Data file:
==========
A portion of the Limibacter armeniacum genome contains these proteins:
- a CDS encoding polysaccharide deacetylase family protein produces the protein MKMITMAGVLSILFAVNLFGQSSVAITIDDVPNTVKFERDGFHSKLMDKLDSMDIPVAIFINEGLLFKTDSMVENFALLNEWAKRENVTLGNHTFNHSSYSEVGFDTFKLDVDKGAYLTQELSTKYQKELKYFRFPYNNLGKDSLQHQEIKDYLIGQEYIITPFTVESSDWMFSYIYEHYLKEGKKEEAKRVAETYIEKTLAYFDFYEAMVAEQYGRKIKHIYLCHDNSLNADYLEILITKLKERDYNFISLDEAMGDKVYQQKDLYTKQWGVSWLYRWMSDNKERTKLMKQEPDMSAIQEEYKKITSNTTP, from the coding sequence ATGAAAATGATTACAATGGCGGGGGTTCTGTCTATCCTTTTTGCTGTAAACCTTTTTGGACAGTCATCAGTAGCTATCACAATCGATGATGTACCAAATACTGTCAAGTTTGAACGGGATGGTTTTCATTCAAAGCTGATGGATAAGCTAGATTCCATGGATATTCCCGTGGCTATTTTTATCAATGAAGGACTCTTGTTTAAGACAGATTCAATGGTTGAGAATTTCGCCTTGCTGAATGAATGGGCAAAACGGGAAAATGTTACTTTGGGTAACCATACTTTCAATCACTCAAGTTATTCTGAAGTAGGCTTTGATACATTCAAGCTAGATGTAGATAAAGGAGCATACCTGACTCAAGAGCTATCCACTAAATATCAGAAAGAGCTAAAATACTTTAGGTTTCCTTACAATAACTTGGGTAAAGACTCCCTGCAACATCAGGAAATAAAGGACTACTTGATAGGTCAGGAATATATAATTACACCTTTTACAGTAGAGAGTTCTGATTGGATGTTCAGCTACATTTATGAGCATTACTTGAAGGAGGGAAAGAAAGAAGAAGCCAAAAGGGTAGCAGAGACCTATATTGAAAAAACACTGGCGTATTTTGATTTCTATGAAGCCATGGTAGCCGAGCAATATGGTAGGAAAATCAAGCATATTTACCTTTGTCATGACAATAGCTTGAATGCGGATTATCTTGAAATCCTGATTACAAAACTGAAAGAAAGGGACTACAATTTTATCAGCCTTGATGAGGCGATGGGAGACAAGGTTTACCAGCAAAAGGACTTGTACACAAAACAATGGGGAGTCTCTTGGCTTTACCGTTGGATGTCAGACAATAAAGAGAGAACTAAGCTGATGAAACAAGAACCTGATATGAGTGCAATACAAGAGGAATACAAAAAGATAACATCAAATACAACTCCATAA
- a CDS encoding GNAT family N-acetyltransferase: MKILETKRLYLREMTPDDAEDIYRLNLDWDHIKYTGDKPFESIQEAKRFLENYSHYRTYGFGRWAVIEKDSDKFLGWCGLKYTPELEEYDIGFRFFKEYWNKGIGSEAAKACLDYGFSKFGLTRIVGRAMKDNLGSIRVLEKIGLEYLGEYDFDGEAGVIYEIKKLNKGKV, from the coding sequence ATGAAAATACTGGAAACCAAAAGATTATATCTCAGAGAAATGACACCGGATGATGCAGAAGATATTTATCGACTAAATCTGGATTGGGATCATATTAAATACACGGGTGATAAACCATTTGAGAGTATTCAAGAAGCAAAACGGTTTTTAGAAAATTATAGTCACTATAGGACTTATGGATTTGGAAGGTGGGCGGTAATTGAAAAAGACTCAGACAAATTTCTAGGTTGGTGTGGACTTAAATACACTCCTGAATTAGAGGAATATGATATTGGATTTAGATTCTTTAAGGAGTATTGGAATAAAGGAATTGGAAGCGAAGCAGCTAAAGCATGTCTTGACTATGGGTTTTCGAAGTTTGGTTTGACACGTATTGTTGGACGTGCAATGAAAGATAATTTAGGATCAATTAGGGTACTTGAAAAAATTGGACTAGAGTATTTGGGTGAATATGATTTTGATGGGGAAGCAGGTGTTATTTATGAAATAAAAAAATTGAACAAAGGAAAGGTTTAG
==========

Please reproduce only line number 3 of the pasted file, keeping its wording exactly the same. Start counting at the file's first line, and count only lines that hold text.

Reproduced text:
- a CDS encoding GNAT family N-acetyltransferase: MKILETKRLYLREMTPDDAEDIYRLNLDWDHIKYTGDKPFESIQEAKRFLENYSHYRTYGFGRWAVIEKDSDKFLGWCGLKYTPELEEYDIGFRFFKEYWNKGIGSEAAKACLDYGFSKFGLTRIVGRAMKDNLGSIRVLEKIGLEYLGEYDFDGEAGVIYEIKKLNKGKV, from the coding sequence ATGAAAATACTGGAAACCAAAAGATTATATCTCAGAGAAATGACACCGGATGATGCAGAAGATATTTATCGACTAAATCTGGATTGGGATCATATTAAATACACGGGTGATAAACCATTTGAGAGTATTCAAGAAGCAAAACGGTTTTTAGAAAATTATAGTCACTATAGGACTTATGGATTTGGAAGGTGGGCGGTAATTGAAAAAGACTCAGACAAATTTCTAGGTTGGTGTGGACTTAAATACACTCCTGAATTAGAGGAATATGATATTGGATTTAGATTCTTTAAGGAGTATTGGAATAAAGGAATTGGAAGCGAAGCAGCTAAAGCATGTCTTGACTATGGGTTTTCGAAGTTTGGTTTGACACGTATTGTTGGACGTGCAATGAAAGATAATTTAGGATCAATTAGGGTACTTGAAAAAATTGGACTAGAGTATTTGGGTGAATATGATTTTGATGGGGAAGCAGGTGTTATTTATGAAATAAAAAAATTGAACAAAGGAAAGGTTTAG